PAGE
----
You could go through different kinds of scans that probe different circuits in your brain. Then we can compare it to the normal people and full blown psychopaths and really to fully do what you have to do all these different scans. That's why it's hard for people, the average person, to do it, because it becomes expensive and you've got to get into a pipeline, a research hospital pipeline. But at any rate, you had it done and so you had the basic PET scan and you didn't have a task.


That is, you didn't have to look at scary pictures, disgusting things.


You were just told to close my eyes. And for about 20 minutes, I just kept my eyes closed and I was relaxed. I didn't see anything. And I try to keep my mind centered and not distracted.


OK, so this is kind of a non task task. And now it's called the Default Mode Network we're looking for. And it's the circuitry that we should see these areas of the brain in a normal person light up. And these are connected areas that most people's lives are in this mode because you're kind of daydreaming or you relaxed and, you know, there's there's no task there. And so a lot of your life is in this mode. And if you look at the connectivity of the circuit of this, plus with your limbic system, your emotional parts of your brain, you can really get an idea on why somebody is a certain way.


You were simply given this task and it sounds like the way you described it is exactly correct. And here's the raw scans. Part of the Russians are up here without any processing. So this is ground truth. OK, and here is your PET scan again. It's not doctored with colors or anything because usually you see a PET scan. It's like there's blues and reds and that's made in software and it's kind of fudged a bit. It doesn't mean it's wrong, but it's fudge.


This is like ground truth, OK? And so wherever we see the dark areas you see right here, they're dark. That's what is really turned on in that half hour before you got the PET scan. And so here you are. And here's the normal. OK, and I tried to this morning try to match them up if I could. And it turns out they use this completely normal.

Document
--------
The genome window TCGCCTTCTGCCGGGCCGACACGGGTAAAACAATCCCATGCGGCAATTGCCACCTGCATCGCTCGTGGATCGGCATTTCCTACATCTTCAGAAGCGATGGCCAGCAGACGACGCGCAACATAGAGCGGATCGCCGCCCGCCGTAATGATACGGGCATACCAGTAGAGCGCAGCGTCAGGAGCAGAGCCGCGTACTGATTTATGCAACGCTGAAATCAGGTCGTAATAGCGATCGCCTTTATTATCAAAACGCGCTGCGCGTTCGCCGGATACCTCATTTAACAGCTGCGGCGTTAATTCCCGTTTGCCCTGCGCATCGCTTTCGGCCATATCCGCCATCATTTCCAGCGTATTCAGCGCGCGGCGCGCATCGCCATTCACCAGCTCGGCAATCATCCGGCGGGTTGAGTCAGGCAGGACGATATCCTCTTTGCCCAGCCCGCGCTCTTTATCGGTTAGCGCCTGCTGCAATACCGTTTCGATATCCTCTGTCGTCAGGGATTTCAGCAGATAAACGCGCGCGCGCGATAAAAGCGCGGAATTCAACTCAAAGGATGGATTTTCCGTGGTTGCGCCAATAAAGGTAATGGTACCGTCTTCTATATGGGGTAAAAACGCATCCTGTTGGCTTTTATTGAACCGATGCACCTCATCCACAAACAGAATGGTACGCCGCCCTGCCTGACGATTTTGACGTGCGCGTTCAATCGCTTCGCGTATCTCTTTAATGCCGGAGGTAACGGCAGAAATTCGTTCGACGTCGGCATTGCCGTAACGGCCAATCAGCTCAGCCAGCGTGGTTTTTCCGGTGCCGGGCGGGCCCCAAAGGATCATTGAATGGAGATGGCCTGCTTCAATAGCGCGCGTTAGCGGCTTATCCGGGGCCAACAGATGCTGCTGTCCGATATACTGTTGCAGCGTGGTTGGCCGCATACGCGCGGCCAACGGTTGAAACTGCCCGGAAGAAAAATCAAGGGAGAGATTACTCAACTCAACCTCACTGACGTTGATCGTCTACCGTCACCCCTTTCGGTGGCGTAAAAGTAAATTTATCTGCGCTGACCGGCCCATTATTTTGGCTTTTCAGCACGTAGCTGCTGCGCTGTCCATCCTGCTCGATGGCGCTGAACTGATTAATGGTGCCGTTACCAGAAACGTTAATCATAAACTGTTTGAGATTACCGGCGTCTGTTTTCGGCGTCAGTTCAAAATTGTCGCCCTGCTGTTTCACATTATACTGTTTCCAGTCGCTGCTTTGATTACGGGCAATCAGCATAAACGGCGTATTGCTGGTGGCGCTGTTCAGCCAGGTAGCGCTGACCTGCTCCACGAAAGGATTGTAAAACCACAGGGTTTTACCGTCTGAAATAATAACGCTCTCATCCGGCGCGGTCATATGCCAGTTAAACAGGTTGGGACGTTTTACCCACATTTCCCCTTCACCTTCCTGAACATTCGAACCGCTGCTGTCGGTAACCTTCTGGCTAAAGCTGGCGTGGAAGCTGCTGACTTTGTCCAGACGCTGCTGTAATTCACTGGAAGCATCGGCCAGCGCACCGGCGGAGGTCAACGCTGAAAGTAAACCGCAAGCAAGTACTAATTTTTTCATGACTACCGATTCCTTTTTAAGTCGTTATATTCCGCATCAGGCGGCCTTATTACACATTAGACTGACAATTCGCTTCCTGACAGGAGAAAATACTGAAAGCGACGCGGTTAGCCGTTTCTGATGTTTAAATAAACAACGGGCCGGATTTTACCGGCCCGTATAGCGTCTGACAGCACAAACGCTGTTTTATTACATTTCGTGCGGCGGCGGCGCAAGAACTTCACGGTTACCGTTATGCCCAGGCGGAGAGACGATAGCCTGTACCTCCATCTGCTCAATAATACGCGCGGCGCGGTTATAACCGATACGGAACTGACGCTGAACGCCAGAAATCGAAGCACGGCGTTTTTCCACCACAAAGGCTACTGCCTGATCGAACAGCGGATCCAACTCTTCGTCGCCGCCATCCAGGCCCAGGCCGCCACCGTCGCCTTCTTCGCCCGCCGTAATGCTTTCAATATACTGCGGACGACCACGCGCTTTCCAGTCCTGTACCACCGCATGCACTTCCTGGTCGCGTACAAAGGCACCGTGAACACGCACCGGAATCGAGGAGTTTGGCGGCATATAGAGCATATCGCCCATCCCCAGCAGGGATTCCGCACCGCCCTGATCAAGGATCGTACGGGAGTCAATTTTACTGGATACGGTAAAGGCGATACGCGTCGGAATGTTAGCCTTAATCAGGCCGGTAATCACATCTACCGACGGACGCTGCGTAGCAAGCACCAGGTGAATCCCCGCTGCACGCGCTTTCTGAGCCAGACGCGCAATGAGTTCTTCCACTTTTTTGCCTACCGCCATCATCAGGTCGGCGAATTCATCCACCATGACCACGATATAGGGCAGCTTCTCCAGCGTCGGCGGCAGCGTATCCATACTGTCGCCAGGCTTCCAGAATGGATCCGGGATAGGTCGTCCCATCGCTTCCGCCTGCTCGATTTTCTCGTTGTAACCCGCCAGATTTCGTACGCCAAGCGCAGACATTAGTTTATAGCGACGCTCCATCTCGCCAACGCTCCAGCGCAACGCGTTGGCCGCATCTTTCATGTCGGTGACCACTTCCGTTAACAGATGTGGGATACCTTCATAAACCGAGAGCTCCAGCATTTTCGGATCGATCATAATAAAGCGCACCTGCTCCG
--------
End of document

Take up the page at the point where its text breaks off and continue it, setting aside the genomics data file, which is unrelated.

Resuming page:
So this first test of this is like your your clinical scan is completely normal. So you don't have any problem in your brain that anybody can see in anatomically. It's not like a tumor or anything like that. There's no no weirdness at all. It's completely normal. And that when we looked at this, OK, they really match up. You look like a completely normal for this test.


So that's amazing. Yeah, it's amazing. Abnormal. Yeah, I'd be disappointed. So so I mean, again, this is not a diagnostic, but you have a quite a normal reaction and you see how sort of hot you are down here. Right. I cannot turn this part of my brain up at all. Wow. So when I do default mode, I can't turn that up. And so that's a psychopathic matter. But mine's hot, so it's normal.


And so after years of wondering if her father's genes had somehow infected her with the same traits, the same buried evil tendencies, Melissa could finally breathe a sigh of relief, knowing that she was another step in the opposite direction of key. The power that he had over me, now I feel like he doesn't have any power over me anymore. I feel like I'm my own person. I feel liberated. I almost feel like I got out of jail.


I feel so much better. I almost wish I would have done this a long time ago, that I would have not have been running away, but I would have never been ready for it. I don't think like I am now, but I feel amazing. I feel like I'm my own person. Now, I'm excited about moving forward in the future like I can. This is less energy devoted to worrying the energy that I've been using. Scared of my connection with my dad can now be used for something useful and purposeful.


And it gives me everything that I need to look to the future instead of to the past. Do you know what I see? You have got to you'd be free. Day three in the final happy face, Melissa comes to a reckoning with her past, her present and her future.


Happy faces, a production of HowStuffWorks executive producers are Melissa Moore, Lauren Bright, Pachuco Mangoush Ticket and Will Peerson, supervising producer as Noel Brown, music by Clare Campbell, Paige Campbell and hope for a golden summer story. Ed is married on audio editing by Chandler Mays and Noel Brown, assistant editor is Taylor Coyne. Special thanks to Phil Stanford, the publishers of The Oregonian newspaper and the Carlyle family who.


Baby, love my baby. Oh, hi, I'm Heidi Murkoff, host of What to Expect, a new podcast from My Heart Radio. When I first wrote What to Expect When You're Expecting I was pregnant with my daughter Emma, and my mission was simple to help parents know what to expect every step of the way. That mission has grown a lot, but it hasn't changed. Fast forward now, Amasa Mom. Hey, guys. We're teaming up to answer your biggest pregnancy and parenting questions.


From breastfeeding to sleep to tackling tantrum. Motherhood is the ultimate sisterhood, but it can be overwhelming if you don't know what to expect. Listen to what to expect on the I Heart radio app, Apple podcast or wherever you get your podcast. Šamaš are you ready, Mom? I was born ready.